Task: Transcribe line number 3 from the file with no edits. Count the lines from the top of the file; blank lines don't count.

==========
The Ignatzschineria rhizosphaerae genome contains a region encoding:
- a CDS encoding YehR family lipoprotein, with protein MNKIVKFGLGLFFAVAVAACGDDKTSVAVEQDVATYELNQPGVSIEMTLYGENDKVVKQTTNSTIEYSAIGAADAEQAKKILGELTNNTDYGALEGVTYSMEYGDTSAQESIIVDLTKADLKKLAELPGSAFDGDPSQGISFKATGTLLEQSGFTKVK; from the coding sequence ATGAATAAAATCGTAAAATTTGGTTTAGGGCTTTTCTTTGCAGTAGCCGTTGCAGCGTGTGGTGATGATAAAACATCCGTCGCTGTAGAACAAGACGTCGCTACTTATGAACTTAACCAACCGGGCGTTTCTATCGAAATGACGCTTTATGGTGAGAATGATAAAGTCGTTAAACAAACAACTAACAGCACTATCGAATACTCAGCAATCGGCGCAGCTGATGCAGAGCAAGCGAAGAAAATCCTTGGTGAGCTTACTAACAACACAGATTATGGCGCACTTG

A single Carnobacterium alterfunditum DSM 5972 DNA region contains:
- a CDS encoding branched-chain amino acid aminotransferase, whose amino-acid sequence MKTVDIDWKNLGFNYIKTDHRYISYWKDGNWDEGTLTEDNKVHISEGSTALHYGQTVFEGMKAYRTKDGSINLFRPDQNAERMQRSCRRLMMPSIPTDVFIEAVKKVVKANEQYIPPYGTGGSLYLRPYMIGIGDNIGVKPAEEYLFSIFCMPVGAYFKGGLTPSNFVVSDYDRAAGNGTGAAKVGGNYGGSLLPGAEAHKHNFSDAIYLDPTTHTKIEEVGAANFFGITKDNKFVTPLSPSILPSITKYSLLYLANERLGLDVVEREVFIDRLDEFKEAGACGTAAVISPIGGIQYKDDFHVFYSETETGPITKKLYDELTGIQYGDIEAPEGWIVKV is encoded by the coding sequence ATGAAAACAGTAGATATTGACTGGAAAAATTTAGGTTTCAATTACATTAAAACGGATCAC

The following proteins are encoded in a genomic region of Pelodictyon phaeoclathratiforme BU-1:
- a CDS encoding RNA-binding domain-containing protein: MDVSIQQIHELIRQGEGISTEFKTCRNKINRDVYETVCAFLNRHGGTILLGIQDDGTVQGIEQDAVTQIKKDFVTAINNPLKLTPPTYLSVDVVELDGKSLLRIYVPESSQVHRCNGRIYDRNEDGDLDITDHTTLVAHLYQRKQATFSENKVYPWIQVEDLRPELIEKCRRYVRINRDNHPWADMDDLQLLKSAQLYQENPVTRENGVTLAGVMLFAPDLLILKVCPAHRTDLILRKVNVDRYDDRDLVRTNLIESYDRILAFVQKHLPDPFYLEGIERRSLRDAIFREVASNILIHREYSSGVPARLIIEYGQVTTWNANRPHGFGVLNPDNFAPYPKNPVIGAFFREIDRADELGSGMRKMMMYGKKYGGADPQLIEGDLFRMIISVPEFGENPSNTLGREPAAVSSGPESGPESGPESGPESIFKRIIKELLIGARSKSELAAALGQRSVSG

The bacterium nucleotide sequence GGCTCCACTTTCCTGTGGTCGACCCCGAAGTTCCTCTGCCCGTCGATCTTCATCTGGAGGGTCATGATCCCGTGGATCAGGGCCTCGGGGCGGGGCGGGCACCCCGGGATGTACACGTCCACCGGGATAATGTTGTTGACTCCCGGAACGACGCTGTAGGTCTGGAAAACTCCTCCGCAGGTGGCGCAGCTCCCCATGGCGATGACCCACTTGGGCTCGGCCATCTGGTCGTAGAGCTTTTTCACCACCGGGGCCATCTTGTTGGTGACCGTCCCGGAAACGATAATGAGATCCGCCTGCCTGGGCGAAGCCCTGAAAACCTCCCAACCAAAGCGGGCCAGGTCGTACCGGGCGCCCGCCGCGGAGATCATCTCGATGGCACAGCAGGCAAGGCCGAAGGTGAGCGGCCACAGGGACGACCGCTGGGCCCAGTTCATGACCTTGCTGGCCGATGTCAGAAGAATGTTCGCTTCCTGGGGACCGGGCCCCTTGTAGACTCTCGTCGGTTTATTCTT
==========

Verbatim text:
A single Carnobacterium alterfunditum DSM 5972 DNA region contains: